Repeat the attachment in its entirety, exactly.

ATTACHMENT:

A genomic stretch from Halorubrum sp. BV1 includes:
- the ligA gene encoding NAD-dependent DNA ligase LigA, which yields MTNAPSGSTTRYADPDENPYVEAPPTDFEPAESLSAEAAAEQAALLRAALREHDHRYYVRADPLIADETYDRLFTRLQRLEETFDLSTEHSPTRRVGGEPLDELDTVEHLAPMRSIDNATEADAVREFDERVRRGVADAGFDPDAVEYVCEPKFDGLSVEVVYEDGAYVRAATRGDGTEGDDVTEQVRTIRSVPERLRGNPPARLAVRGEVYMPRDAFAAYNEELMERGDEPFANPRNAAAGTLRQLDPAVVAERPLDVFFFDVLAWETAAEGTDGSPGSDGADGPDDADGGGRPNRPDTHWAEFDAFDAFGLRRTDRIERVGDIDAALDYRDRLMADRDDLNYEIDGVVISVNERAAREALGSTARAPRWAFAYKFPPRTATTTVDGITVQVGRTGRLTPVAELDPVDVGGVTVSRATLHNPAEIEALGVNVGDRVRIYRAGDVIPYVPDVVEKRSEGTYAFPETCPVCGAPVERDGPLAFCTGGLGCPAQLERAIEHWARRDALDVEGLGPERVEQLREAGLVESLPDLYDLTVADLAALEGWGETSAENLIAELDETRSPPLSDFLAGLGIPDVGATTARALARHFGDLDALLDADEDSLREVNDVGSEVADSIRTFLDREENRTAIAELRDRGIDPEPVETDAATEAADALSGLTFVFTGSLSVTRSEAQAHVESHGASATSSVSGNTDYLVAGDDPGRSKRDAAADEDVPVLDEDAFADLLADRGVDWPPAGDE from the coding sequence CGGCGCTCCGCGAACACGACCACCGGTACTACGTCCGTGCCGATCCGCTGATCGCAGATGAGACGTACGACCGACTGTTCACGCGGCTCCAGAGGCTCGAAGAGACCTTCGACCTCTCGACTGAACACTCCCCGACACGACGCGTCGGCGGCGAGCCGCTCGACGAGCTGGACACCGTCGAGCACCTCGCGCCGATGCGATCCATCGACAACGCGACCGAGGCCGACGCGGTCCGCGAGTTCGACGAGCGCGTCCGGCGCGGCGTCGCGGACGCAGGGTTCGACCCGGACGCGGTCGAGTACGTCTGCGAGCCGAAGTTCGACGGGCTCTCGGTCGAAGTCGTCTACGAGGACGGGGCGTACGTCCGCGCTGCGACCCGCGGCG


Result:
A genomic stretch from Halorubrum sp. BV1 includes:
- the ligA gene encoding NAD-dependent DNA ligase LigA, which yields MTNAPSGSTTRYADPDENPYVEAPPTDFEPAESLSAEAAAEQAALLRAALREHDHRYYVRADPLIADETYDRLFTRLQRLEETFDLSTEHSPTRRVGGEPLDELDTVEHLAPMRSIDNATEADAVREFDERVRRGVADAGFDPDAVEYVCEPKFDGLSVEVVYEDGAYVRAATRGDGTEGDDVTEQVRTIRSVPERLRGNPPARLAVRGEVYMPRDAFAAYNEELMERGDEPFANPRNAAAGTLRQLDPAVVAERPLDVFFFDVLAWETAAEGTDGSPGSDGADGPDDADGGGRPNRPDTHWAEFDAFDAFGLRRTDRIERVGDIDAALDYRDRLMADRDDLNYEIDGVVISVNERAAREALGSTARAPRWAFAYKFPPRTATTTVDGITVQVGRTGRLTPVAELDPVDVGGVTVSRATLHNPAEIEALGVNVGDRVRIYRAGDVIPYVPDVVEKRSEGTYAFPETCPVCGAPVERDGPLAFCTGGLGCPAQLERAIEHWARRDALDVEGLGPERVEQLREAGLVESLPDLYDLTVADLAALEGWGETSAENLIAELDETRSPPLSDFLAGLGIPDVGATTARALARHFGDLDALLDADEDSLREVNDVGSEVADSIRTFLDREENRTAIAELRDRGIDPEPVETDAATEAADALSGLTFVFTGSLSVTRSEAQAHVESHGASATSSVSGNTDYLVAGDDPGRSKRDAAADEDVPVLDEDAFADLLADRGVDWPPAGDE from the coding sequence CGGCGCTCCGCGAACACGACCACCGGTACTACGTCCGTGCCGATCCGCTGATCGCAGATGAGACGTACGACCGACTGTTCACGCGGCTCCAGAGGCTCGAAGAGACCTTCGACCTCTCGACTGAACACTCCCCGACACGACGCGTCGGCGGCGAGCCGCTCGACGAGCTGGACACCGTCGAGCACCTCGCGCCGATGCGATCCATCGACAACGCGACCGAGGCCGACGCGGTCCGCGAGTTCGACGAGCGCGTCCGGCGCGGCGTCGCGGACGCAGGGTTCGACCCGGACGCGGTCGAGTACGTCTGCGAGCCGAAGTTCGACGGGCTCTCGGTCGAAGTCGTCTACGAGGACGGGGCGTACGTCCGCGCTGCGACCCGCGGCG